Psychiatry Investig.  2018 Apr;15(4):336-343. 10.30773/pi.2017.11.08.2.

Psychiatric Sequelae of Former “Comfort Women,” Survivors of the Japanese Military Sexual Slavery during World War II

  • 1Department of Psychiatry, Soonchunhyang University Bucheon Hospital, Bucheon, Republic of Korea.
  • 2Department of Psychiatry, Jeju National University, Jeju, Republic of Korea.
  • 3Mentor Clinic, Seoul, Republic of Korea.
  • 4Maumtodac Clinic, Ansan, Republic of Korea.
  • 5Department of Psychiatry, Incheon St. Mary's Hospital, Incheon, Republic of Korea.
  • 6Department of Psychiatry, Ajou University, Suwon, Republic of Korea.
  • 7Department of Psychiatry, Seoul Metropolitan Enpyeong Hospital, Seoul, Republic of Korea.
  • 8Department of Psychiatry, National Medical Center, Seoul, Republic of Korea.
  • 9Department of Psychiatry, Seoul National University, Seoul, Republic of Korea.
  • 10Korean Women's Development Institute, Seoul, Republic of Korea.


“Comfort women” refers to young women and girls who were forced into sexual slavery by the Imperial Japanese military during World War II. They were abducted from their homes in countries under Imperial Japanese rule, mostly from Korea, and the rest from China, Philippines, Malaysia, Taiwan, Indonesia, the Netherlands, etc. “Comfort women” endured extreme trauma involving rape, sexual torture, physical abuse, starvation, threats of death, and witnessed many others being tortured and killed. This article reviews all the studies that have investigated the psychiatric or psychosocial sequelae of the survivors of the Japanese military sexual slavery. Most importantly, a recent study which conducted a psychiatric evaluation on the former “comfort women” currently alive in South Korea is introduced. The participants’ unmarried rate was relatively high and their total fertility rate was relatively low. Majority of the participants reported having no education and being the low economic status. They showed high current and lifetime prevalence of posttraumatic disorder, major depressive disorder, somatic symptom disorder, social anxiety disorder, panic disorder, and alcohol use disorder. Participants showed high suicidality and majority of the participants still reported being ashamed of being former “comfort women” after all these years. This article high-lights the fact that the trauma has affected the mental health and social functioning of former “comfort women” throughout their lives, and even to the present day.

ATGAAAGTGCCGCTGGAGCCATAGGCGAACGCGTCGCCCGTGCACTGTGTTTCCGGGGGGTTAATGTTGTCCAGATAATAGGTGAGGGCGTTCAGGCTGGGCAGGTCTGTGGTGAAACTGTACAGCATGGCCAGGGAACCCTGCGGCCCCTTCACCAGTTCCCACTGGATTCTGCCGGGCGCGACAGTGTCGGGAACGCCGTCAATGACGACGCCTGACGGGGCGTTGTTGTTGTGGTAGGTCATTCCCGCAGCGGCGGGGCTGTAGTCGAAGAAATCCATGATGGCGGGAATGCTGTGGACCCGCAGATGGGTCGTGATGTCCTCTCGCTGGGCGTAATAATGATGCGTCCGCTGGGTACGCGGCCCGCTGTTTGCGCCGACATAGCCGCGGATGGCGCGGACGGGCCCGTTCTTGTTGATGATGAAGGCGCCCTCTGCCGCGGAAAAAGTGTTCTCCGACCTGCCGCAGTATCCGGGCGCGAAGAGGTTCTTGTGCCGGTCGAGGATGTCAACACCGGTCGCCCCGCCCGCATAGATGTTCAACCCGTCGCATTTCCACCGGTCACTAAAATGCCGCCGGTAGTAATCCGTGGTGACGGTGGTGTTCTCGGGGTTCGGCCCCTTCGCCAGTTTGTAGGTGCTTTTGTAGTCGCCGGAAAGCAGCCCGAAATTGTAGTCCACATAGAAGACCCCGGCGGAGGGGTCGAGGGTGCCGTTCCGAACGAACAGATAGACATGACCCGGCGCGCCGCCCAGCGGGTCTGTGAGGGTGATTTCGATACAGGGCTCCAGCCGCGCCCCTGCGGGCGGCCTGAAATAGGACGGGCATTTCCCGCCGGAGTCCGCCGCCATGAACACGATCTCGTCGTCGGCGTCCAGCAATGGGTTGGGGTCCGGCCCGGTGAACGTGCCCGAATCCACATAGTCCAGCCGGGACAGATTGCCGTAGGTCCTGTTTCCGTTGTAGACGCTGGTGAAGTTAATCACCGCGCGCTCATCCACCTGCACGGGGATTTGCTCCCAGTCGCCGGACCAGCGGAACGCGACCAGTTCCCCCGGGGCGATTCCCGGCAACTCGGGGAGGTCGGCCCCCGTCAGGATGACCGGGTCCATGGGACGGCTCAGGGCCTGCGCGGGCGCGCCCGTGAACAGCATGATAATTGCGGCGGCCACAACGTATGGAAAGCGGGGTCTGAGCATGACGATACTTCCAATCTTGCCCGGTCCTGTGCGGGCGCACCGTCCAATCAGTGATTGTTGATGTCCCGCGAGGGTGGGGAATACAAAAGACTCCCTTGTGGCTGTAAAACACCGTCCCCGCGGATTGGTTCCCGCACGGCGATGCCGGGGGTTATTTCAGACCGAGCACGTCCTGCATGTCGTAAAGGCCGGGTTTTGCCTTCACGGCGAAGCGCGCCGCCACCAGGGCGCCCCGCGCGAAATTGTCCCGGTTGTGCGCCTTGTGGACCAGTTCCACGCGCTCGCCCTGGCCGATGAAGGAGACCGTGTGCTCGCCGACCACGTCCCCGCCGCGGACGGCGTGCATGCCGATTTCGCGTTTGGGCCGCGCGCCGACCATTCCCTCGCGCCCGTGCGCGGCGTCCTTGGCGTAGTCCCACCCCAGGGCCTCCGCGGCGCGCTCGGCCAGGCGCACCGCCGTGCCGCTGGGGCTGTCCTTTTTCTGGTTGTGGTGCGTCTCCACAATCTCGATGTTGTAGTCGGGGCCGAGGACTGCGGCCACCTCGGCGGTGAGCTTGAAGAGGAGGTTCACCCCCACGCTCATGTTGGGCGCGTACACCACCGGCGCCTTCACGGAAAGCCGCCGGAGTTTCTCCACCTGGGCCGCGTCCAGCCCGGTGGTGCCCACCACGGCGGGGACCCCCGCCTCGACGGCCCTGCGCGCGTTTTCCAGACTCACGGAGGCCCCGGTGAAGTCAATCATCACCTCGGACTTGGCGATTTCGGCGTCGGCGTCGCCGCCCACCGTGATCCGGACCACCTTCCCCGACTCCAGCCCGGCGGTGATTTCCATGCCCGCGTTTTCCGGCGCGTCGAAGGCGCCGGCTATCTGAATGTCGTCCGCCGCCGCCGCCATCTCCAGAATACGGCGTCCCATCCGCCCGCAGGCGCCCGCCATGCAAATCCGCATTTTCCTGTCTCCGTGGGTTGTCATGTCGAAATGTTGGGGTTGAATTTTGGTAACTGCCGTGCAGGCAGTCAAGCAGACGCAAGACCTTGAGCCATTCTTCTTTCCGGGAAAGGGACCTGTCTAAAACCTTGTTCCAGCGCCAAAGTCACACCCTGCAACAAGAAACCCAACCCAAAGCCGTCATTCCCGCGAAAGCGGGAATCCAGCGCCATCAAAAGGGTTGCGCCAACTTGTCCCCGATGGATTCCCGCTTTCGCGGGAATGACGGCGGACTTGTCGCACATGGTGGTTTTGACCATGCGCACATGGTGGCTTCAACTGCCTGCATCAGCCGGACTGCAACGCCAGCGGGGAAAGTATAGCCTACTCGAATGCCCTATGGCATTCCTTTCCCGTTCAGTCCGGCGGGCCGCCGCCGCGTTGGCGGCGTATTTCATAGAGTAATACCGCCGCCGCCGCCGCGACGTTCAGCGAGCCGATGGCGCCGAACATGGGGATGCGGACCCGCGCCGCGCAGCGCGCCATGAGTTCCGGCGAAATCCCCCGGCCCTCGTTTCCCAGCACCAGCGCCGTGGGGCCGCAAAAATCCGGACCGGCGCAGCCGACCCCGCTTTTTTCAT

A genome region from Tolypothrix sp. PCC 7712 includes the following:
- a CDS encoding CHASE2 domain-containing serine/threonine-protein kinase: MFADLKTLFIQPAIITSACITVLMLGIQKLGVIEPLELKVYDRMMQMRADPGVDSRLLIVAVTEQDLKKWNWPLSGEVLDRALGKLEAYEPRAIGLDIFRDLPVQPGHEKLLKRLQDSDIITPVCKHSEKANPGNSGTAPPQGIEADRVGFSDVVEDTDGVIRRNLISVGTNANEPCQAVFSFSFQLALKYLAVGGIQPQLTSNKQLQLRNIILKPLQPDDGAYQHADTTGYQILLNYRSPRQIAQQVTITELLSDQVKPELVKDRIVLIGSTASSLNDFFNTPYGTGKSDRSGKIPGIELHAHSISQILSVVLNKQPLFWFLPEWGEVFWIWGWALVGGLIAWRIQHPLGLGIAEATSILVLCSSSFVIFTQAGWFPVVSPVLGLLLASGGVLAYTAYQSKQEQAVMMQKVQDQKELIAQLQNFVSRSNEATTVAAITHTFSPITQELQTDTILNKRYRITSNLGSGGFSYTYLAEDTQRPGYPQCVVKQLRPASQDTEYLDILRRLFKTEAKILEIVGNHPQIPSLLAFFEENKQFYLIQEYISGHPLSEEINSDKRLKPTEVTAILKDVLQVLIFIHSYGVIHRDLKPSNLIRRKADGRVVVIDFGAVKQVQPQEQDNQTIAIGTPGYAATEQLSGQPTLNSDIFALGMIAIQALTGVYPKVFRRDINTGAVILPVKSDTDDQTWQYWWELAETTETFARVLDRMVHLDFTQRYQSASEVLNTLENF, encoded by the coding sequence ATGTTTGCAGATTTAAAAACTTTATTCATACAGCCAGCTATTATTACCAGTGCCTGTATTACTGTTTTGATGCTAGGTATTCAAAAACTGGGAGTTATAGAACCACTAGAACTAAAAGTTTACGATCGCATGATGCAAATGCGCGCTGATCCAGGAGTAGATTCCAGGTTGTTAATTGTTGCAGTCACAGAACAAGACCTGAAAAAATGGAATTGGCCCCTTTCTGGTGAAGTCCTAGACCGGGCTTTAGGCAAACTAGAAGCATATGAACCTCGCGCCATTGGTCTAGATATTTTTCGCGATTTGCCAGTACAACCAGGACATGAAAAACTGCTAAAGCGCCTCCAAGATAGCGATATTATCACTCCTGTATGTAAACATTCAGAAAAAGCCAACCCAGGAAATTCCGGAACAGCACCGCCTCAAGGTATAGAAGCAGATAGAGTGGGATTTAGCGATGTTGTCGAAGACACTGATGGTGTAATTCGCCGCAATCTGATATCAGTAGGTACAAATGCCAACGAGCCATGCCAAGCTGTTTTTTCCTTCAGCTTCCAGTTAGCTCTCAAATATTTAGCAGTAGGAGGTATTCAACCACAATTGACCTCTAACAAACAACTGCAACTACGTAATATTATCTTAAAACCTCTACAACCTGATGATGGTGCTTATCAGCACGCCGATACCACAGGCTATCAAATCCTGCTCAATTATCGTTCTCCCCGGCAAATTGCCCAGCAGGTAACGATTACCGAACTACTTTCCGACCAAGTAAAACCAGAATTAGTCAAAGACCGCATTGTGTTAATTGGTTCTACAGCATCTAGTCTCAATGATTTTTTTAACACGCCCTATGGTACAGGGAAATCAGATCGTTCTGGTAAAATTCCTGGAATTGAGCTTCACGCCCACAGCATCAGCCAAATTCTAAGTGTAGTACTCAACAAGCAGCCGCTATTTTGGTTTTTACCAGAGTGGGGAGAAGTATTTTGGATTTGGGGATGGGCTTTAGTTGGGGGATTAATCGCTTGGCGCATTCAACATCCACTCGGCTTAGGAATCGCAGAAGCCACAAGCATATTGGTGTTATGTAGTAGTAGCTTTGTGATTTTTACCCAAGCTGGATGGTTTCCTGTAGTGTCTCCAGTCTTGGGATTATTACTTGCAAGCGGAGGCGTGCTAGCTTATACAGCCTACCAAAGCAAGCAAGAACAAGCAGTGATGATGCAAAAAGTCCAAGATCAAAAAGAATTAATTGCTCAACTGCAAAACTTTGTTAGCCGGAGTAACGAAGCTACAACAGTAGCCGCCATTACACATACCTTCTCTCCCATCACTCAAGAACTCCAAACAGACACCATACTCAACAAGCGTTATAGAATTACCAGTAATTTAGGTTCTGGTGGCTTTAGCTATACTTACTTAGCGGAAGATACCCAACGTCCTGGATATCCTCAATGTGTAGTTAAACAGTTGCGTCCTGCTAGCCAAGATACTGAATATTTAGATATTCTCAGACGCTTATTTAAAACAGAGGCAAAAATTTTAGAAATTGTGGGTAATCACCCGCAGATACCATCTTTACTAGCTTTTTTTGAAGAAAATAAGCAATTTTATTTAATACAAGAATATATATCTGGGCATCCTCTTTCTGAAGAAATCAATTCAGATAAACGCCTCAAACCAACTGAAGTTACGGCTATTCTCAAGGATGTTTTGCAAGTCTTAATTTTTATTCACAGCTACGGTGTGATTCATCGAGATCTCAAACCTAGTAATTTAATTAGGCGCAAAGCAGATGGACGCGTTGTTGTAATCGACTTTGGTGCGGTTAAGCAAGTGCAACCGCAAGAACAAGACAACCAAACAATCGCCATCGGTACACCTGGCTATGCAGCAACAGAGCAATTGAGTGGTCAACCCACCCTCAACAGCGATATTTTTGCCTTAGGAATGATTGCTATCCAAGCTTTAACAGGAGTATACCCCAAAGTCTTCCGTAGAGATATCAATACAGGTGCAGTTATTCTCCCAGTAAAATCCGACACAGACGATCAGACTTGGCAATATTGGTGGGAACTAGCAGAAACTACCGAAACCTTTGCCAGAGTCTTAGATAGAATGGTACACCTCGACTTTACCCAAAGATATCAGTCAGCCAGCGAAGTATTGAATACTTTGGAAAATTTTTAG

Comfort women; Japanese military sexual slavery; Psychiatric sequelae; Posttraumatic stress disorder
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